NINEPATCH FACEBOOK TOPICS for July 2020

Week 1: “The most daring thing I ever did was …”

Week 2: “What the world needs is…”

Week 3: “How long could you give up TV and or social media?”

Week 4: “When did you last cry?”

Week 5: “What’s your favorite dessert or treat?

NINEPATCH FACEBOOK WEEKLY TOPIC COMMENTS

From our Facebook page Week 4, May 2020: “If you saw someone cheating on a test, what would you do?”

DVL (See also “Rooster” in FABRICS) says, “If it were just a test about knowledge and I was taking the test, I would double down and do my very best to try to score higher than the cheater.

On the other hand, if I was giving the test, I would come unhinged, tear up the cheater’s test page and stomp on his/her computer and go into tirade about how cheaters never win! I’d give cheaters the ex-ample of the Aaron Burr/ Alexander Hamilton duel!

Hamilton set his trigger to give himself a cheating edge. His pistol went off prematurely and his bullet struck a tree. Burr cold- heartedly fatally shot Hamilton!

So much for cheaters!”

**

Georgene (See her button this issue.) comments, I would ignore them unless, as in Frances’ example, they were try-ing to copy my paper. The cheat-ing I saw was ink notes in the palm or slips of paper in sleeves. Most were caught by the teacher anyway. I prepared for tests (I was a good crammer but not such a good retainer) so I was usually buried in trying to do my own work.”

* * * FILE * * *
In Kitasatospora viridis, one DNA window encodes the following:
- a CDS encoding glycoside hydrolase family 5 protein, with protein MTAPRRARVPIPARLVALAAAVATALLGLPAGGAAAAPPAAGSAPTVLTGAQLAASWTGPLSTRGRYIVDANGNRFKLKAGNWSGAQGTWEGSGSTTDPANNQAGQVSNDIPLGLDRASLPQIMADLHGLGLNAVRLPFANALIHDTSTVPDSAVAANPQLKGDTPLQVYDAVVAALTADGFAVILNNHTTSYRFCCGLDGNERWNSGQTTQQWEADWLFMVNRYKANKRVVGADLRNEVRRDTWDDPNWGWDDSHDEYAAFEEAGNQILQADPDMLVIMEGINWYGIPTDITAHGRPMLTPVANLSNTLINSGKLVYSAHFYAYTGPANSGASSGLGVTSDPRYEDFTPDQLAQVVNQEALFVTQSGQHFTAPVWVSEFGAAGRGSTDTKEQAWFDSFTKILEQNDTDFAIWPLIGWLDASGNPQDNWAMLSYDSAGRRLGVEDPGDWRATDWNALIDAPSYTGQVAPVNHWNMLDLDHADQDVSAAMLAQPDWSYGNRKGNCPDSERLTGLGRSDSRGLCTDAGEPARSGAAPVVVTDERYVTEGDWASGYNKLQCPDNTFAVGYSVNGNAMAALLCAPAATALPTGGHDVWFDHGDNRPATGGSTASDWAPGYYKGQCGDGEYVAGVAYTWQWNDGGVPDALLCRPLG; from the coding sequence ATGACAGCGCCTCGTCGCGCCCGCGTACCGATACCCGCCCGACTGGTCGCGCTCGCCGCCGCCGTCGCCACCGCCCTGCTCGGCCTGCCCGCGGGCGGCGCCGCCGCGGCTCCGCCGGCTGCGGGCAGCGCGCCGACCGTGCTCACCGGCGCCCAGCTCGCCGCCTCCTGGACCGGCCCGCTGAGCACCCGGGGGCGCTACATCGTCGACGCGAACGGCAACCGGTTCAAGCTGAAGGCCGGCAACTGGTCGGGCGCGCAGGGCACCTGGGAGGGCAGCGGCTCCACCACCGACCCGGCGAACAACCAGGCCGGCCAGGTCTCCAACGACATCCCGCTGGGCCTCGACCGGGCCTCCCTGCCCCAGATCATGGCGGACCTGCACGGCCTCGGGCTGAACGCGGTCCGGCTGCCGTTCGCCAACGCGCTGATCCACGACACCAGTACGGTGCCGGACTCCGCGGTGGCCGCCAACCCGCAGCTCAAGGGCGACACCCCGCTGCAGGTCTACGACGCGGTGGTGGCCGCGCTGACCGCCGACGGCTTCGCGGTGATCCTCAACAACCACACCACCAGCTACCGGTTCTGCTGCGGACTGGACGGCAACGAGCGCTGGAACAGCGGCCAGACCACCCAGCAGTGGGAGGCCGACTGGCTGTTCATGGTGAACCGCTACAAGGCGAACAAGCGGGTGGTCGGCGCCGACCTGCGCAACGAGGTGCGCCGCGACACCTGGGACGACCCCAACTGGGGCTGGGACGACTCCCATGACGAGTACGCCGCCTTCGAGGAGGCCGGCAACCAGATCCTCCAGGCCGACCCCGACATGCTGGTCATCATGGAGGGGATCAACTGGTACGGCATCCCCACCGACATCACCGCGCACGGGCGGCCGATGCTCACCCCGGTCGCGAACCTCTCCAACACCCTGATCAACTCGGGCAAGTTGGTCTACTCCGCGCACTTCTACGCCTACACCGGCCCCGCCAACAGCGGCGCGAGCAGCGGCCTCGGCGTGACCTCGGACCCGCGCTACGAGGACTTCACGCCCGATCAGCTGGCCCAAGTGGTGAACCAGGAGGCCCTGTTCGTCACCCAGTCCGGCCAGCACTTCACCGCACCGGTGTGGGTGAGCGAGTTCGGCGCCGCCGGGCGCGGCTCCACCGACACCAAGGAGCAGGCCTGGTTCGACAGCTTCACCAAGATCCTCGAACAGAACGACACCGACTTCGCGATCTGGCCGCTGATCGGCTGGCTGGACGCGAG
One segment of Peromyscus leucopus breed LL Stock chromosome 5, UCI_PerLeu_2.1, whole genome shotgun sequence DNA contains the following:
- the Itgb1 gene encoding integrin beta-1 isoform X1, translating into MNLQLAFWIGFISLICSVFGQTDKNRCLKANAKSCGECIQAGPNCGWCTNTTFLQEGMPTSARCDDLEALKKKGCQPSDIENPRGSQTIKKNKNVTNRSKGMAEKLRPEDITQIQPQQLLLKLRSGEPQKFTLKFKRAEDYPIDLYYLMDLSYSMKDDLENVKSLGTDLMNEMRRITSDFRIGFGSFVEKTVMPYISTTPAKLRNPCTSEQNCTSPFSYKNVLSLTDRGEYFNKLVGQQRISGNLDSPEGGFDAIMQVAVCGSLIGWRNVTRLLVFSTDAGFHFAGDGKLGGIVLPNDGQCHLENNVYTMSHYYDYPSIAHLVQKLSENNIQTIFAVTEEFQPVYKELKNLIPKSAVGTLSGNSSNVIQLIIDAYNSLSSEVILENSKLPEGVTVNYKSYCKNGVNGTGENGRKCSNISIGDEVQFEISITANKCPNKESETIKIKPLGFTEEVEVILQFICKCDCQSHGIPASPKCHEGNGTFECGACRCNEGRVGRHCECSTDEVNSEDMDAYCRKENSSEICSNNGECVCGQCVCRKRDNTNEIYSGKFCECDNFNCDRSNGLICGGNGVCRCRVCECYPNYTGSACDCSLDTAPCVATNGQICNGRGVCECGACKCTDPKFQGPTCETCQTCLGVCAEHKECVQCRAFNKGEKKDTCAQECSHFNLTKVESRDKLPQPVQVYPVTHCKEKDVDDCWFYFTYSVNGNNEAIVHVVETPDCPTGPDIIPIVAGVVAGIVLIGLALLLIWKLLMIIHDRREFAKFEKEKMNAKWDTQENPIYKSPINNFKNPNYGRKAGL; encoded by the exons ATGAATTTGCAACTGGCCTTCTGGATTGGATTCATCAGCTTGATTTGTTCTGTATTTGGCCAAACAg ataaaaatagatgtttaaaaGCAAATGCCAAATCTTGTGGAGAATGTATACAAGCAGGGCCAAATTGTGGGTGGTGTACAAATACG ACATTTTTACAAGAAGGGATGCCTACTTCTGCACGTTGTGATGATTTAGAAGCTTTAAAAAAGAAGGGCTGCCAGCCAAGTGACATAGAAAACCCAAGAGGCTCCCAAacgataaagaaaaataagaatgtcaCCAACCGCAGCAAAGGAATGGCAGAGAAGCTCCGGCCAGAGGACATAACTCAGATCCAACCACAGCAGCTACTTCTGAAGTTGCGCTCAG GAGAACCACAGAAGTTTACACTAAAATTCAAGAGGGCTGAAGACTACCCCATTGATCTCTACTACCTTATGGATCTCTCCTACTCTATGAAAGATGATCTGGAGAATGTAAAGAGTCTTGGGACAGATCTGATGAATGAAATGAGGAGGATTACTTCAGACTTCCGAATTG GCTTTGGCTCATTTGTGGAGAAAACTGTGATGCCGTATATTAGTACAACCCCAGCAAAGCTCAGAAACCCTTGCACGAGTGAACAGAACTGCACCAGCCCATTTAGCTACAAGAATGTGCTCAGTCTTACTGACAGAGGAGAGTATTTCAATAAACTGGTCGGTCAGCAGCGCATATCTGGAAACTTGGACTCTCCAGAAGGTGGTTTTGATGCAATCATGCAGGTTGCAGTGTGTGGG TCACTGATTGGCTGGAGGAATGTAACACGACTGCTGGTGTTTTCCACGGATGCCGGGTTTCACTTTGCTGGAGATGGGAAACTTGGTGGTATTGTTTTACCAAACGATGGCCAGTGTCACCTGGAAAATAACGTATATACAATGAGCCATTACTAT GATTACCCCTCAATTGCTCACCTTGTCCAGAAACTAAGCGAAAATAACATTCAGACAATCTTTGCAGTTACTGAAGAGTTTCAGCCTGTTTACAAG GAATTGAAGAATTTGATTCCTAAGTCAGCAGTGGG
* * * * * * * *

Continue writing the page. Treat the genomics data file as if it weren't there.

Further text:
**

Fred (Oct. ‘17) adds, “It’s a dilemma. If you don’t report it, you are aiding and abetting. If you do report it you are being a tattletale and may be accused of being sanctimonious. I think you handled it well by taking a smoke break and confronting the cheater directly.”

THE MONTHLY QUESTION

This month our comment – and illustration comes from Georgene (Apr. ‘20). She comments on our MONTHLY QUESTION from April of this year: “If you could wear (design) a button with a maximum of five words describing your outlook on life, what would it say?”

Following is Georgene’s contribution!

She adds, “So much of today’s cultural thinking is different from what I was brought up with. My button reflects my kneejerk reaction to so much of what I hear on TV, in movie dialog and online comments. I then try to understand the new perspective.”

**

June 2020’s question, “What would you like to be doing five years from now?” will continue for July. A new question joins it. “When did you last sing to yourself and what was it?”

THE MONTHLY QUESTION

This month our comment – and illustration comes from Georgene (Apr. ‘20). She comments on our MONTHLY QUESTION from April of this year: “If you could wear (design) a button with a maximum of five words describing your outlook on life, what would it say?”